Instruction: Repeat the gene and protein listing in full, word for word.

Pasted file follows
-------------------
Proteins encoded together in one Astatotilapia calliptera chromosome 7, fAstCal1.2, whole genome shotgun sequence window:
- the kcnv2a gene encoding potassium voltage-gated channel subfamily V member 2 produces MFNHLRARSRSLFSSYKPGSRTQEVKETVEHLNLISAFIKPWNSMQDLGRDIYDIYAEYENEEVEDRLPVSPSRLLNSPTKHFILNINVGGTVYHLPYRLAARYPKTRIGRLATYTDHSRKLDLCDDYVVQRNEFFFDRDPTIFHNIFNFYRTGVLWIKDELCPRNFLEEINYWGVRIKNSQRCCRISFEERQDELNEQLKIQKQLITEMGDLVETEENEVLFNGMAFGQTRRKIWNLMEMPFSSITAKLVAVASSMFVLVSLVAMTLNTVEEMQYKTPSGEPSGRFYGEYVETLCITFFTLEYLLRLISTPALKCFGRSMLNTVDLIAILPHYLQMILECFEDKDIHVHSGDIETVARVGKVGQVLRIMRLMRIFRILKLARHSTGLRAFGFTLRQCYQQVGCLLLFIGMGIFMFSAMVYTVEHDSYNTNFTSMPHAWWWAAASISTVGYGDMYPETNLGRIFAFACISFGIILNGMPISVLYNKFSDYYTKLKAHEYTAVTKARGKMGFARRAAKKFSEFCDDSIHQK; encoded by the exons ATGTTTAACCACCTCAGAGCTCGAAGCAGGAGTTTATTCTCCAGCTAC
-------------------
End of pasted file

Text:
Proteins encoded together in one Astatotilapia calliptera chromosome 7, fAstCal1.2, whole genome shotgun sequence window:
- the kcnv2a gene encoding potassium voltage-gated channel subfamily V member 2 produces MFNHLRARSRSLFSSYKPGSRTQEVKETVEHLNLISAFIKPWNSMQDLGRDIYDIYAEYENEEVEDRLPVSPSRLLNSPTKHFILNINVGGTVYHLPYRLAARYPKTRIGRLATYTDHSRKLDLCDDYVVQRNEFFFDRDPTIFHNIFNFYRTGVLWIKDELCPRNFLEEINYWGVRIKNSQRCCRISFEERQDELNEQLKIQKQLITEMGDLVETEENEVLFNGMAFGQTRRKIWNLMEMPFSSITAKLVAVASSMFVLVSLVAMTLNTVEEMQYKTPSGEPSGRFYGEYVETLCITFFTLEYLLRLISTPALKCFGRSMLNTVDLIAILPHYLQMILECFEDKDIHVHSGDIETVARVGKVGQVLRIMRLMRIFRILKLARHSTGLRAFGFTLRQCYQQVGCLLLFIGMGIFMFSAMVYTVEHDSYNTNFTSMPHAWWWAAASISTVGYGDMYPETNLGRIFAFACISFGIILNGMPISVLYNKFSDYYTKLKAHEYTAVTKARGKMGFARRAAKKFSEFCDDSIHQK; encoded by the exons ATGTTTAACCACCTCAGAGCTCGAAGCAGGAGTTTATTCTCCAGCTAC